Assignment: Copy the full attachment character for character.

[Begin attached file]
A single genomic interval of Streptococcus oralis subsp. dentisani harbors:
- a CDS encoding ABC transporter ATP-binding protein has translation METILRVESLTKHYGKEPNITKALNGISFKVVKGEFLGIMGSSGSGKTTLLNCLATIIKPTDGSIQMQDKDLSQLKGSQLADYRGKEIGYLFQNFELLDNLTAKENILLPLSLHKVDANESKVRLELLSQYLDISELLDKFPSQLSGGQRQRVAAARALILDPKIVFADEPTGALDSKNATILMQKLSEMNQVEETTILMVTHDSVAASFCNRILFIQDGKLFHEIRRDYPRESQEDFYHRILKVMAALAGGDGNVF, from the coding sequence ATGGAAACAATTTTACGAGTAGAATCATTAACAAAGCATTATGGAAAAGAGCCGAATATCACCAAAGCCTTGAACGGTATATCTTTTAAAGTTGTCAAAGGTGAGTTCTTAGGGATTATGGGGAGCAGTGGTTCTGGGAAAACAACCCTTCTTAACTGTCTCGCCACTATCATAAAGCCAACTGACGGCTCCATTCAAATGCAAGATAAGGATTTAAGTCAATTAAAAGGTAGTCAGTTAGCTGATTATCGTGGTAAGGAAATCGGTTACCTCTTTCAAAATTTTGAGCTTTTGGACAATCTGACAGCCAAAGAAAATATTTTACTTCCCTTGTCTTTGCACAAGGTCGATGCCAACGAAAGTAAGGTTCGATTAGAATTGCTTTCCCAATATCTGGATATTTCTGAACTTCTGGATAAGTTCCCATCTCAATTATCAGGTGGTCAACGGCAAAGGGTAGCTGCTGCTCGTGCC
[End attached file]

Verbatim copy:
A single genomic interval of Streptococcus oralis subsp. dentisani harbors:
- a CDS encoding ABC transporter ATP-binding protein has translation METILRVESLTKHYGKEPNITKALNGISFKVVKGEFLGIMGSSGSGKTTLLNCLATIIKPTDGSIQMQDKDLSQLKGSQLADYRGKEIGYLFQNFELLDNLTAKENILLPLSLHKVDANESKVRLELLSQYLDISELLDKFPSQLSGGQRQRVAAARALILDPKIVFADEPTGALDSKNATILMQKLSEMNQVEETTILMVTHDSVAASFCNRILFIQDGKLFHEIRRDYPRESQEDFYHRILKVMAALAGGDGNVF, from the coding sequence ATGGAAACAATTTTACGAGTAGAATCATTAACAAAGCATTATGGAAAAGAGCCGAATATCACCAAAGCCTTGAACGGTATATCTTTTAAAGTTGTCAAAGGTGAGTTCTTAGGGATTATGGGGAGCAGTGGTTCTGGGAAAACAACCCTTCTTAACTGTCTCGCCACTATCATAAAGCCAACTGACGGCTCCATTCAAATGCAAGATAAGGATTTAAGTCAATTAAAAGGTAGTCAGTTAGCTGATTATCGTGGTAAGGAAATCGGTTACCTCTTTCAAAATTTTGAGCTTTTGGACAATCTGACAGCCAAAGAAAATATTTTACTTCCCTTGTCTTTGCACAAGGTCGATGCCAACGAAAGTAAGGTTCGATTAGAATTGCTTTCCCAATATCTGGATATTTCTGAACTTCTGGATAAGTTCCCATCTCAATTATCAGGTGGTCAACGGCAAAGGGTAGCTGCTGCTCGTGCC